During the pandemic, trivia has been an escape of sorts for my family. We watch “Jeopardy” every night, a hint at a normal routine even without the soothing presence of Alex Trebek. And we’ve played countless trivia board games, including “Trivillenial” and Ken Jennings’ “Half Truth,” both of which I have reviewed on this website.
Amid all the uncertainty in the world today, there is something especially appealing about the timelessness of trivia. In a time when things can get “canceled” or memory-holed without prior notice, it can be especially rewarding to remember facts and figures from the past. For example: He may lose his reputation and even his national holiday, but no amount of historical revision can change the fact that in 1492 Columbus sailed the ocean blue.
When a trivia game called “…I Should Have Known That” shot up Amazon’s bestseller list last month, I had to buy it.For a time, this game became the single most popular product not simply among its competitors in the trivia space, but among the entirety of Amazon’s vast Toys & Games category.
Sadly, I was not particularly impressed. I have no idea what caused this particular trivia game’s popularity to spike in April, but after playing it I can find little to distinguish it from the many other trivia games available on The Everything Store. The questions are easy, which itself is not a problem; after all, it styles itself as a game of questions that everybody should know. The inconsistency arises from the game’s point value system. Each question is assigned a point value, and instead of gaining points for every one answered correctly, a player loses points for each one he or she gets wrong. Questions that everyone should know are worth as many as eight points, while missing trickier ones is not as detrimental to a player’s score.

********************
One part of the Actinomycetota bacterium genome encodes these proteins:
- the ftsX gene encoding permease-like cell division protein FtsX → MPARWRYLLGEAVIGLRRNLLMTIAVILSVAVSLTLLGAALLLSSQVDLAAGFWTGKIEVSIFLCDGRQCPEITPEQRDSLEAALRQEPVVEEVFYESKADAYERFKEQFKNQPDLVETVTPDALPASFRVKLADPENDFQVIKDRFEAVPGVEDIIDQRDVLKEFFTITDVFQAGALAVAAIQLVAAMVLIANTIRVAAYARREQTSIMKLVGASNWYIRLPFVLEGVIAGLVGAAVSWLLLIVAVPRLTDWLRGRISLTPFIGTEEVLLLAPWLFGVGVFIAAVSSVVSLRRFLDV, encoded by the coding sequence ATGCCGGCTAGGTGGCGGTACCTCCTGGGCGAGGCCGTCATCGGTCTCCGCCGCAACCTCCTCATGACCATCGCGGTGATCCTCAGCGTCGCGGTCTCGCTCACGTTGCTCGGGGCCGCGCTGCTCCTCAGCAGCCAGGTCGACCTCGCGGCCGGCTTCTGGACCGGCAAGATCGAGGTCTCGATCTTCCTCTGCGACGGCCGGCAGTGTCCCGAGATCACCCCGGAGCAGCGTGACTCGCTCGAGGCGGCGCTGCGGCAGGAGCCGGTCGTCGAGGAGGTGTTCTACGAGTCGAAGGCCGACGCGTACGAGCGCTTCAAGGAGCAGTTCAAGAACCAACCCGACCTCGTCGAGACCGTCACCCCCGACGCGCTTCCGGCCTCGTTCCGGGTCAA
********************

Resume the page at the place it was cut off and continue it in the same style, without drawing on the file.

In theory, this conceit might seem a welcome twist to a tired system. But the point values are so inconsistent, you almost have to wonder if they were randomly distributed. A parochial question about British soccer, for example, is given the maximum number of points, indicating a must-know, whereas the first name of Italian dictator Benito Mussolini is considered a tricky one.
Ultimately, “…I Should Have Known That” features a nifty idea, and it is a shame it could not execute a bit better. However, if you are always on the lookout for more trivia questions, you could do worse than this set, especially for just $20. It can certainly provide a few decent hours of entertainment before it is time to move on to the next one.
We Strongly Recommend ‘Chronology’ For Family Game Night
We Know Products readers know that we love games. Over the years titles we have recommended include …I Should Have Known That, 5 Second Rule, Half Truth, and Trivillenial. Now it is time to add another to our list—Chronology. I received it as a Christmas gift, and we have already played it so many times that we may be close to exhausting every card in the set.
I had never heard of Chronology until the week before Christmas. I was at a holiday party, and several guests referred to the game as a recent favorite of theirs. They described the rules: Each player starts out with an historical event, complete with the year it occurred. As the game progresses, they are dealt additional cards and challenged to place the date of its happening in the timeline in front of them. In the beginning, this task comes easy. It does not take a history buff to know that Kelly Clarkson winning the first season of American Idol took place after the signing of the Magna Carta in 1215.
But as your timeline grows, so does the level of reasoning required. Even if you have a sense that the NASA launch of Apollo 17, the debut concert of the rock band Kiss, and the the invention of the Rubik’s cube all took place in the 1970s, would you be able to correctly slot them in that order?